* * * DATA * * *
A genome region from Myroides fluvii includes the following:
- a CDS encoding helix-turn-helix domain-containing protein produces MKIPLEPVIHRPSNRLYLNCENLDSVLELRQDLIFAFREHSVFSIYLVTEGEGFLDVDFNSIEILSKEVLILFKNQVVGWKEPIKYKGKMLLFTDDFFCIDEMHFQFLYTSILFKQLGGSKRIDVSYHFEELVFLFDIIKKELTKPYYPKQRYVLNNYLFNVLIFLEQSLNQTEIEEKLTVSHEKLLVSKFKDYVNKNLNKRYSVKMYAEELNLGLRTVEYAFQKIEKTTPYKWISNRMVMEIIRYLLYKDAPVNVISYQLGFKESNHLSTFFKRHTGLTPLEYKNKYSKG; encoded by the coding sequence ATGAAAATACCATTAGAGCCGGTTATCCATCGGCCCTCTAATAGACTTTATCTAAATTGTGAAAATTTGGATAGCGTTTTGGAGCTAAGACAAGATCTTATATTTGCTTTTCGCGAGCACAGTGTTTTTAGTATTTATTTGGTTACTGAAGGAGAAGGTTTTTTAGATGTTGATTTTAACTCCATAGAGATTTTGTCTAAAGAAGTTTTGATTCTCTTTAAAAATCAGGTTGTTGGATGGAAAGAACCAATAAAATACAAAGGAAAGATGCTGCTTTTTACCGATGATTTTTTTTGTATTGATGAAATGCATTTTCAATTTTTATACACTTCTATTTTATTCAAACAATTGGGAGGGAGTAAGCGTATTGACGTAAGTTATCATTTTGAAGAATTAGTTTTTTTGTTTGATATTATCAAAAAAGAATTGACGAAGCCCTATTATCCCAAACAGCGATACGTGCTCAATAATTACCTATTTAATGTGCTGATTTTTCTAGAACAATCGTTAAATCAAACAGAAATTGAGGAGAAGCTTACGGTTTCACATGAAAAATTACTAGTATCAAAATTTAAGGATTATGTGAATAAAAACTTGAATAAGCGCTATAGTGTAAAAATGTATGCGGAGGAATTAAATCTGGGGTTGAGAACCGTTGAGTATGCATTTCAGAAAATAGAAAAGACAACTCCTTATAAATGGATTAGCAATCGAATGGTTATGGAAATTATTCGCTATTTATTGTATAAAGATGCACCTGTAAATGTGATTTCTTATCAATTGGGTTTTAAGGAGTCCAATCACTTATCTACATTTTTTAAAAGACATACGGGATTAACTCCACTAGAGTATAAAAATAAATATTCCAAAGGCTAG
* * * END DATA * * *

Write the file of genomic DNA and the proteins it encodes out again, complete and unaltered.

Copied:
A genome region from Myroides fluvii includes the following:
- a CDS encoding helix-turn-helix domain-containing protein produces MKIPLEPVIHRPSNRLYLNCENLDSVLELRQDLIFAFREHSVFSIYLVTEGEGFLDVDFNSIEILSKEVLILFKNQVVGWKEPIKYKGKMLLFTDDFFCIDEMHFQFLYTSILFKQLGGSKRIDVSYHFEELVFLFDIIKKELTKPYYPKQRYVLNNYLFNVLIFLEQSLNQTEIEEKLTVSHEKLLVSKFKDYVNKNLNKRYSVKMYAEELNLGLRTVEYAFQKIEKTTPYKWISNRMVMEIIRYLLYKDAPVNVISYQLGFKESNHLSTFFKRHTGLTPLEYKNKYSKG; encoded by the coding sequence ATGAAAATACCATTAGAGCCGGTTATCCATCGGCCCTCTAATAGACTTTATCTAAATTGTGAAAATTTGGATAGCGTTTTGGAGCTAAGACAAGATCTTATATTTGCTTTTCGCGAGCACAGTGTTTTTAGTATTTATTTGGTTACTGAAGGAGAAGGTTTTTTAGATGTTGATTTTAACTCCATAGAGATTTTGTCTAAAGAAGTTTTGATTCTCTTTAAAAATCAGGTTGTTGGATGGAAAGAACCAATAAAATACAAAGGAAAGATGCTGCTTTTTACCGATGATTTTTTTTGTATTGATGAAATGCATTTTCAATTTTTATACACTTCTATTTTATTCAAACAATTGGGAGGGAGTAAGCGTATTGACGTAAGTTATCATTTTGAAGAATTAGTTTTTTTGTTTGATATTATCAAAAAAGAATTGACGAAGCCCTATTATCCCAAACAGCGATACGTGCTCAATAATTACCTATTTAATGTGCTGATTTTTCTAGAACAATCGTTAAATCAAACAGAAATTGAGGAGAAGCTTACGGTTTCACATGAAAAATTACTAGTATCAAAATTTAAGGATTATGTGAATAAAAACTTGAATAAGCGCTATAGTGTAAAAATGTATGCGGAGGAATTAAATCTGGGGTTGAGAACCGTTGAGTATGCATTTCAGAAAATAGAAAAGACAACTCCTTATAAATGGATTAGCAATCGAATGGTTATGGAAATTATTCGCTATTTATTGTATAAAGATGCACCTGTAAATGTGATTTCTTATCAATTGGGTTTTAAGGAGTCCAATCACTTATCTACATTTTTTAAAAGACATACGGGATTAACTCCACTAGAGTATAAAAATAAATATTCCAAAGGCTAG